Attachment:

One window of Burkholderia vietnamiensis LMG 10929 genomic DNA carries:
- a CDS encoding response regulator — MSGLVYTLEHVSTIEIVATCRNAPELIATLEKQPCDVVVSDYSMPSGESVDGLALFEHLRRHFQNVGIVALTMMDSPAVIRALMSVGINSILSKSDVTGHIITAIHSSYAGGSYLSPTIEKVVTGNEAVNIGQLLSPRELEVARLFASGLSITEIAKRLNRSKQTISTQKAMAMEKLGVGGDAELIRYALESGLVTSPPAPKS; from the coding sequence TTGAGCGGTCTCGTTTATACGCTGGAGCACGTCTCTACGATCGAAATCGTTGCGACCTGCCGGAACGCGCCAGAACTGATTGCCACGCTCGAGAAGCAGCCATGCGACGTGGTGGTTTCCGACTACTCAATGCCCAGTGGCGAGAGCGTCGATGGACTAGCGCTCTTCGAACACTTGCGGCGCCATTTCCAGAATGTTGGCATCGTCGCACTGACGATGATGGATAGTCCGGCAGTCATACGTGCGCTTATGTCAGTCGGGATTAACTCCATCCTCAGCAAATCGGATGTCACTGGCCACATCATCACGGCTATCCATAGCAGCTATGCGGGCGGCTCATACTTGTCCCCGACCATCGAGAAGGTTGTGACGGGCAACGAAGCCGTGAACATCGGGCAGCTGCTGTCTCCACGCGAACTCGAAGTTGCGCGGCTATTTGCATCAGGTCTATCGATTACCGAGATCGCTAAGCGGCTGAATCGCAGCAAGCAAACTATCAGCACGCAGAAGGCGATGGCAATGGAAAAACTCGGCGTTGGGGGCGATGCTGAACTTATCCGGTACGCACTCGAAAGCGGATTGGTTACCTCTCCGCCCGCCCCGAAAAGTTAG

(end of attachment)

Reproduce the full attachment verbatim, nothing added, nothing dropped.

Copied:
One window of Burkholderia vietnamiensis LMG 10929 genomic DNA carries:
- a CDS encoding response regulator — MSGLVYTLEHVSTIEIVATCRNAPELIATLEKQPCDVVVSDYSMPSGESVDGLALFEHLRRHFQNVGIVALTMMDSPAVIRALMSVGINSILSKSDVTGHIITAIHSSYAGGSYLSPTIEKVVTGNEAVNIGQLLSPRELEVARLFASGLSITEIAKRLNRSKQTISTQKAMAMEKLGVGGDAELIRYALESGLVTSPPAPKS; from the coding sequence TTGAGCGGTCTCGTTTATACGCTGGAGCACGTCTCTACGATCGAAATCGTTGCGACCTGCCGGAACGCGCCAGAACTGATTGCCACGCTCGAGAAGCAGCCATGCGACGTGGTGGTTTCCGACTACTCAATGCCCAGTGGCGAGAGCGTCGATGGACTAGCGCTCTTCGAACACTTGCGGCGCCATTTCCAGAATGTTGGCATCGTCGCACTGACGATGATGGATAGTCCGGCAGTCATACGTGCGCTTATGTCAGTCGGGATTAACTCCATCCTCAGCAAATCGGATGTCACTGGCCACATCATCACGGCTATCCATAGCAGCTATGCGGGCGGCTCATACTTGTCCCCGACCATCGAGAAGGTTGTGACGGGCAACGAAGCCGTGAACATCGGGCAGCTGCTGTCTCCACGCGAACTCGAAGTTGCGCGGCTATTTGCATCAGGTCTATCGATTACCGAGATCGCTAAGCGGCTGAATCGCAGCAAGCAAACTATCAGCACGCAGAAGGCGATGGCAATGGAAAAACTCGGCGTTGGGGGCGATGCTGAACTTATCCGGTACGCACTCGAAAGCGGATTGGTTACCTCTCCGCCCGCCCCGAAAAGTTAG